The diary of Alepheus Cowan, known more commonly as AC, and the essay written by his son Hugh Roy from the perspective of a marble washstand details the decades-long commitment to family, and the land, churches, and schools around Pocahontas, Cape Girardeau County, Missouri. AC is one of five brothers and three sisters whose grandfather was James Stevenson Jr., who along with the Flemings, Foster, McNeely, and Clodfelter families arrived from North Carolina in the 1820s.
James Stevenson met with others on May 21, 1821 to organize the Old Apple Creek Church—thereby establishing deep roots into this community. James’ son, Alexander Kennedy (AK), (died 1881) with his second wife Elizabeth Leonard Clodfelter (died 1901) reared seven of their eight children to adulthood in the same location.
Twin sons Amos Kennedy and Theodore Phillip homesteaded in southeast Kansas in 1870. Evidence, including AC’s diary written on a trip in 1875, shows that AK’s sons frequently travelled from Rock, Cowley County, Kansas, to their father’s farm to assist their elderly parents, and marry women they’ve known all their lives. AC (who married Julia Boren upon his return and to whom he writes while traveling) remained on his father’s lands until his death in 1942 at age 90. Theodore remained in Kansas, where he died in 1932 at age 83. His daughter Nola is the baby, two years old and born in Kansas that AC refers to in his diary with her mother Julia Hinkle Stevenson. I descend from baby Nola’s younger sister Bertha Rose Stevenson, who is my great grandmother.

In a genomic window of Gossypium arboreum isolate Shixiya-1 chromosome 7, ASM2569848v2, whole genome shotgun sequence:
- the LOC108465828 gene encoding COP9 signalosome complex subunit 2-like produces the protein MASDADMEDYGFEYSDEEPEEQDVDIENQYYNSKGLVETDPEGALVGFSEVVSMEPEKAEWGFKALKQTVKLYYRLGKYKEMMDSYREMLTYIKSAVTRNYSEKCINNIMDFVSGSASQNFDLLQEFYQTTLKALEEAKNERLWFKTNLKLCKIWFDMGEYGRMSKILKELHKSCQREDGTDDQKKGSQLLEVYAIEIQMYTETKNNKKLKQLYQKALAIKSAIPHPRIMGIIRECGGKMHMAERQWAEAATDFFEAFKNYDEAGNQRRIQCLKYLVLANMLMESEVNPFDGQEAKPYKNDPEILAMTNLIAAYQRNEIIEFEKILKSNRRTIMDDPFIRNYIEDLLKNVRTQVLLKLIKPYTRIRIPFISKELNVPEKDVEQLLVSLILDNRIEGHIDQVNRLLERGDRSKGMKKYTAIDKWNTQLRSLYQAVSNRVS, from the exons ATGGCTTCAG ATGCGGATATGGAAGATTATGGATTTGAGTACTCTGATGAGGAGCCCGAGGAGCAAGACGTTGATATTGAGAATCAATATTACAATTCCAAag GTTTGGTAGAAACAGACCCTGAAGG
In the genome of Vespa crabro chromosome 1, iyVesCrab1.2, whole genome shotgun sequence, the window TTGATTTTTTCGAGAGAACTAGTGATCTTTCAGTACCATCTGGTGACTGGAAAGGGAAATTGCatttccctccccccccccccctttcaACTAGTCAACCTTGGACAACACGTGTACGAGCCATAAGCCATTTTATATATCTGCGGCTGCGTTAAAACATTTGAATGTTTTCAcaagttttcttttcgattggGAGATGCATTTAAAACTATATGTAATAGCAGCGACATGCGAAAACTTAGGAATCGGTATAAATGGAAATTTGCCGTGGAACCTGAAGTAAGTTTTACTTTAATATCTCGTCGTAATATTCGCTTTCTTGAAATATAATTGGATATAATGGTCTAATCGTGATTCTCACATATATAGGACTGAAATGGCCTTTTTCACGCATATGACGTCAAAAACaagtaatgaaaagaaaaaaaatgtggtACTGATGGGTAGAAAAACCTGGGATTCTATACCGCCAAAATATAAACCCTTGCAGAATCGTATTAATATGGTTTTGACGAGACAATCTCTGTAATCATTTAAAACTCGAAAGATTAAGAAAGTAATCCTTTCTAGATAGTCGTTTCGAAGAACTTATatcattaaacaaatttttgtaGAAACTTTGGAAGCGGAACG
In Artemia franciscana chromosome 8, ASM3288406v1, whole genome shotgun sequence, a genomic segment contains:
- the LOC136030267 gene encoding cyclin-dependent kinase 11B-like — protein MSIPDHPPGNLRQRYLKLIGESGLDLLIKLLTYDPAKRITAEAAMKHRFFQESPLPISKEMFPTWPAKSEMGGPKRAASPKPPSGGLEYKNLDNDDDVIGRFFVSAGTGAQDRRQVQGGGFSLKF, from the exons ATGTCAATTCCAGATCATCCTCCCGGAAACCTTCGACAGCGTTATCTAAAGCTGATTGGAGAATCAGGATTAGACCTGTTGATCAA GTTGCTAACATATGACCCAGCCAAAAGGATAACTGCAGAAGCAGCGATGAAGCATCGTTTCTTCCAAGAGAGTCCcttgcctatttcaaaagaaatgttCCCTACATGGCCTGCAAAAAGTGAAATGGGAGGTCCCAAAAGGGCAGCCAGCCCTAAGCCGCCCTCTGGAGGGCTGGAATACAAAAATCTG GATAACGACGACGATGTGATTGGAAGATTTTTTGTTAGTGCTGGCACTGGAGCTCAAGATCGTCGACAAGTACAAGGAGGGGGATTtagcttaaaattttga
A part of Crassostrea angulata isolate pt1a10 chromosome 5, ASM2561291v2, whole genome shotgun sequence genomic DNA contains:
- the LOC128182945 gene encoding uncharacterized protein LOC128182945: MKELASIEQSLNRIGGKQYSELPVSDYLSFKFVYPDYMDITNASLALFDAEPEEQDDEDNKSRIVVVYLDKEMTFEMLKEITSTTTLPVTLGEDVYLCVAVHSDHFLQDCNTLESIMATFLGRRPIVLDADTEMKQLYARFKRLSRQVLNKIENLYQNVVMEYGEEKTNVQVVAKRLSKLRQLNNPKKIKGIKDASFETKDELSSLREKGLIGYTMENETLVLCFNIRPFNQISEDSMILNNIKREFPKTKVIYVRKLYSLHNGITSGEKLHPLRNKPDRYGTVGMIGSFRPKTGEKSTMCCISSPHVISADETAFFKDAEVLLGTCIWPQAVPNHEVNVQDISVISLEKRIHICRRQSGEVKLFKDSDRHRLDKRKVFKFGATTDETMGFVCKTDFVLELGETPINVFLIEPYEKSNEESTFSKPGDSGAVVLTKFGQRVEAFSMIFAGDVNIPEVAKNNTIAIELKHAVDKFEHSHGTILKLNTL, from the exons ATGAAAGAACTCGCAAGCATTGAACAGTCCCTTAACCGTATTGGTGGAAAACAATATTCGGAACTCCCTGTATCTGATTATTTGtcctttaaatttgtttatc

(As an aside, Julia’s grandfather Charles Hinkle was murdered in Appleton in 1827. Extensive court records and an interesting look into how crimes were investigated in the settlement are available. Someday we hope to have yet another story of Cape Girardeau County to share.)
We are thankful to Karon Jahn for donating the following documents to be shared.. Karon is descended from the Stevenson family.
Typewritten diary of A.C. Stevenson journey taken in 1875, starting in Old Appleton, Missouri.
Handwritten narrative from H.R. Stevenson, about life in northern Cape County as told from the perspective of a wash stand.